Buddhists "treated like 3rd class" in Thai south

By Nopporn Wong-Anan, Reuters, November 23, 2004

YALA, Thailand -- Buddhists in Thailand's Muslim-majority south say they are being treated like "third class citizens" as the government struggles to end ten months of ethnic and religious unrest which has claimed nearly 500 lives.

Fear has descended on the three southernmost provinces near the Malaysian border, and Thai Buddhists, who make up just 20 percent of the mainly Malay-speaking region's 1.8 million population, believe their plight is being ignored.

Many of them are second or third generation Chinese Thais who form the backbone of the local economy -- entrepreneurs running everything from grocery shops to construction firms, furniture factories and hotels.

But the almost daily bombs and shootings, which are being blamed on a resurgent Muslim separatist movement, are taking their toll on business, and support from the government in Bangkok, 1,100 km (700 miles) away, is not forthcoming, they say.

"Muslim spiritual leaders say Muslims in the south have been treated like second class citizens, but I think Buddhists here have been treated like third class citizens," one furniture factory owner told Reuters.

He did not want to give his name for fear of reprisals.

"The government sponsors 80 Muslims from the south to go to Mecca, but it doesn't give similar sponsorships to monks to study Buddhism in India," said the 60-year-old, who grew up in the southern province of Yala.

The region has a history of armed opposition to the mainly Buddhist administration in Bangkok, but never has he seen violence like the last ten months, the man added.


Sawas Sumalyasak, the spiritual leader of Thailand's six million Muslims, said last week that most Thais look on Muslims as second-class citizens, an attitude which stirs resentment in the deep south, where many see themselves as Malay, not Thai.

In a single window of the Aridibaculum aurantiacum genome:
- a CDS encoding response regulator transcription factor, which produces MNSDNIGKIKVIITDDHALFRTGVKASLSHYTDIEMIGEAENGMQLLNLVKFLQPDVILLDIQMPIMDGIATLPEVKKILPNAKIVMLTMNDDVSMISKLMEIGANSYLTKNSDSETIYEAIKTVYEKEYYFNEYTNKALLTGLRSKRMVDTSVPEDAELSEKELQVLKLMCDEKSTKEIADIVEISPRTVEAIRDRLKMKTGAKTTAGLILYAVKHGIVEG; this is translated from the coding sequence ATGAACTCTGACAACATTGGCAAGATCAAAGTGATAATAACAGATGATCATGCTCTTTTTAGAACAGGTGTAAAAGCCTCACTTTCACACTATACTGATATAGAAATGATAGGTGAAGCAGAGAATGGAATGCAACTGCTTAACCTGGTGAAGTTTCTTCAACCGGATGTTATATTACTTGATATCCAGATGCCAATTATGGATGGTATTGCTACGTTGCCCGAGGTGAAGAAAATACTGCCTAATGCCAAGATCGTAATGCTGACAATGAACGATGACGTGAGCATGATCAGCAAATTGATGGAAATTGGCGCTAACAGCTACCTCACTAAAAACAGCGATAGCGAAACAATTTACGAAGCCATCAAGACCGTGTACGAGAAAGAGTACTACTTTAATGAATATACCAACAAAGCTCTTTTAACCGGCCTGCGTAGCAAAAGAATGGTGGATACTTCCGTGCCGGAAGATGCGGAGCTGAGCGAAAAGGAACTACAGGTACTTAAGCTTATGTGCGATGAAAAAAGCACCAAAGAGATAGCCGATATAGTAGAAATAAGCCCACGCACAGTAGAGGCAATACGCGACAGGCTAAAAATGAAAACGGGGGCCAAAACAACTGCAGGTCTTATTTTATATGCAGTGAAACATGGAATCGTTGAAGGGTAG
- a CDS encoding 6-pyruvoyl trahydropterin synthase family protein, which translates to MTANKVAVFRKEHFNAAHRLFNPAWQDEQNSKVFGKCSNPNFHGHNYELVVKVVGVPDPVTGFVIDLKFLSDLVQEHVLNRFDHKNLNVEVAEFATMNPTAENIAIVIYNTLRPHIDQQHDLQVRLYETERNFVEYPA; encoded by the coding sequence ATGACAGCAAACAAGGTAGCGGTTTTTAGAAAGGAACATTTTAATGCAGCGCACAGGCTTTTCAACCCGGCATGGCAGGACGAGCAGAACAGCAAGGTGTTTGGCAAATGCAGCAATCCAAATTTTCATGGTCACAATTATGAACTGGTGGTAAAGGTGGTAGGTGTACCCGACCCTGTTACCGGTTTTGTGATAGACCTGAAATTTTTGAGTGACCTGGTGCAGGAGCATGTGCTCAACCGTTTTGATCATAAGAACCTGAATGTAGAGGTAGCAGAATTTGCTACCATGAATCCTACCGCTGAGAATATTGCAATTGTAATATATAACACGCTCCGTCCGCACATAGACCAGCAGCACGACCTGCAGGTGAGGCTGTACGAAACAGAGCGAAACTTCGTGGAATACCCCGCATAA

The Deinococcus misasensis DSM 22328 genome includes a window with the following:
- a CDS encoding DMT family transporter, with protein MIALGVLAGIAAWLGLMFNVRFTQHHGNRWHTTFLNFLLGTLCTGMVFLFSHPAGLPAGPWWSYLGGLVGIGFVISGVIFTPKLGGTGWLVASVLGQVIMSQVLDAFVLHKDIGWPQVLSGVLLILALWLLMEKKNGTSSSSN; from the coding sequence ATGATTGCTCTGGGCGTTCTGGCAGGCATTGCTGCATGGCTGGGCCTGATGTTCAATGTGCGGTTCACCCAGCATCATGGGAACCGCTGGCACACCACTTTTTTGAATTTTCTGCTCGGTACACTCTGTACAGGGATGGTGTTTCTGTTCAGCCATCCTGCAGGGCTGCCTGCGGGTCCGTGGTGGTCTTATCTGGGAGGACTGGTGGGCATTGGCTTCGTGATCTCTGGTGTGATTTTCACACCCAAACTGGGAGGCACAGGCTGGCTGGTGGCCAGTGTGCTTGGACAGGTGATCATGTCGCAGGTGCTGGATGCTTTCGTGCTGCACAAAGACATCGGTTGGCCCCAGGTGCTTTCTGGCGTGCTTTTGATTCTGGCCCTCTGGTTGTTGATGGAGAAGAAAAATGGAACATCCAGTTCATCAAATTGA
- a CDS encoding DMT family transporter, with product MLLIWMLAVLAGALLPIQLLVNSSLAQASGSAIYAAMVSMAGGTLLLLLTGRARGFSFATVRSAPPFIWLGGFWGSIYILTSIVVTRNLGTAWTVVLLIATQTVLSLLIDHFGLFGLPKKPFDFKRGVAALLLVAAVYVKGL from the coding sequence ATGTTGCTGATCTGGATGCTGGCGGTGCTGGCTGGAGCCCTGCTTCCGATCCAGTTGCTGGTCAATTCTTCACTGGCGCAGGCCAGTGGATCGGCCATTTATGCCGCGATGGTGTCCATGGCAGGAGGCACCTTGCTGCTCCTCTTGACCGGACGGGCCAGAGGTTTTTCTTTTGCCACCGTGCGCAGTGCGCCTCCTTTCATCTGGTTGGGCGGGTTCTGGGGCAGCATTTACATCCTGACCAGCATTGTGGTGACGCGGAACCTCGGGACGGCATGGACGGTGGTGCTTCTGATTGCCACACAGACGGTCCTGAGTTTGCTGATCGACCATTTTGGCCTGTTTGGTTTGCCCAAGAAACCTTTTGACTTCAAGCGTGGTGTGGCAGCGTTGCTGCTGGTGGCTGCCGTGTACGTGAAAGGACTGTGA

But Buddhists say they too get a raw deal from corrupt and arrogant local officials, and have suffered violence and crime at the hands of bandits and gangs for decades.

"Twenty years ago people were afraid of being kidnapped or threatened for protection money if bandits thought they were rich," said another businessman whose family is in the road-building business in Yala.

"Once you paid the ransom, you were safe for a while. But now you don't know who these people are and everyone from the poor to the rich have been living in fear."

Shops in Yala, which this year won a United Nations award as a "city of peace", now pull down their shutters as early as 6 p.m., and schools finish an hour early to allow students to get home before sunset.

"Other cities are joining the government's energy saving campaign, but in Yala and two other southern provinces we have to use extra street lights to help the public feel more secure," said Yala Mayor Pongsak Yingchoncharoen.

"My cell phone always rings when street lights go off due to power problems. People just feel insecure now," said Pongsak, whose staff revealed he usually wore a bullet-proof vest under his shirt to public functions.

Believing that the police and army cannot protect them, many Buddhists are arming themselves, or selling up and heading elsewhere.

The tourist industry, which is heavily reliant on Muslim Malaysians in search of alcohol, sand and sex, has been particularly hard hit, leaving the region's pristine beaches and unspoilt mountain parks virtually empty.

Repeated requests from businessmen for state help from have gone unanswered, as Prime Minister Thaksin Shinawatra concentrates his efforts on a nationwide peace initiative involving the folding of millions of paper birds.

Thousands of people are folding paper birds and the air force plans to "bomb" the south with a hoped for 63 million symbols of goodwill on December 5 to mark the birthday of King Bhumibol Adulyadej.

"Sending paper birds is a good abstract gesture, but please also give us some concrete help," said one construction contractor.